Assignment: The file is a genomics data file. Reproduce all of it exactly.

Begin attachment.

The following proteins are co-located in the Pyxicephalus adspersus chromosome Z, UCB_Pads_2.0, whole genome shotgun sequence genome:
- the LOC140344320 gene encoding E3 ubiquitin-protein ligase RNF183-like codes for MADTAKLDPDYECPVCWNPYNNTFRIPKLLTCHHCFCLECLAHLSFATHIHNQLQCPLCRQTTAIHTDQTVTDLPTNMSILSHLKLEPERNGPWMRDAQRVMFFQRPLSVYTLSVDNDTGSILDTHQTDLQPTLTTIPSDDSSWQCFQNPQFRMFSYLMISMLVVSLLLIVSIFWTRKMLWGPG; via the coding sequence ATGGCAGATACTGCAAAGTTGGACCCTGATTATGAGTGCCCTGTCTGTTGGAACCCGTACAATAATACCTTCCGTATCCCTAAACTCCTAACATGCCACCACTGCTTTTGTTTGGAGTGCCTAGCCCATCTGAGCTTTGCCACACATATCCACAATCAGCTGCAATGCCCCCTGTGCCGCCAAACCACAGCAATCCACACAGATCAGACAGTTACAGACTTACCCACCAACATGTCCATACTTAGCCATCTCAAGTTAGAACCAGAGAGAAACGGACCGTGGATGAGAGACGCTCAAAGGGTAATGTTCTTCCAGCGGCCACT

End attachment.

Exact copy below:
The following proteins are co-located in the Pyxicephalus adspersus chromosome Z, UCB_Pads_2.0, whole genome shotgun sequence genome:
- the LOC140344320 gene encoding E3 ubiquitin-protein ligase RNF183-like codes for MADTAKLDPDYECPVCWNPYNNTFRIPKLLTCHHCFCLECLAHLSFATHIHNQLQCPLCRQTTAIHTDQTVTDLPTNMSILSHLKLEPERNGPWMRDAQRVMFFQRPLSVYTLSVDNDTGSILDTHQTDLQPTLTTIPSDDSSWQCFQNPQFRMFSYLMISMLVVSLLLIVSIFWTRKMLWGPG; via the coding sequence ATGGCAGATACTGCAAAGTTGGACCCTGATTATGAGTGCCCTGTCTGTTGGAACCCGTACAATAATACCTTCCGTATCCCTAAACTCCTAACATGCCACCACTGCTTTTGTTTGGAGTGCCTAGCCCATCTGAGCTTTGCCACACATATCCACAATCAGCTGCAATGCCCCCTGTGCCGCCAAACCACAGCAATCCACACAGATCAGACAGTTACAGACTTACCCACCAACATGTCCATACTTAGCCATCTCAAGTTAGAACCAGAGAGAAACGGACCGTGGATGAGAGACGCTCAAAGGGTAATGTTCTTCCAGCGGCCACT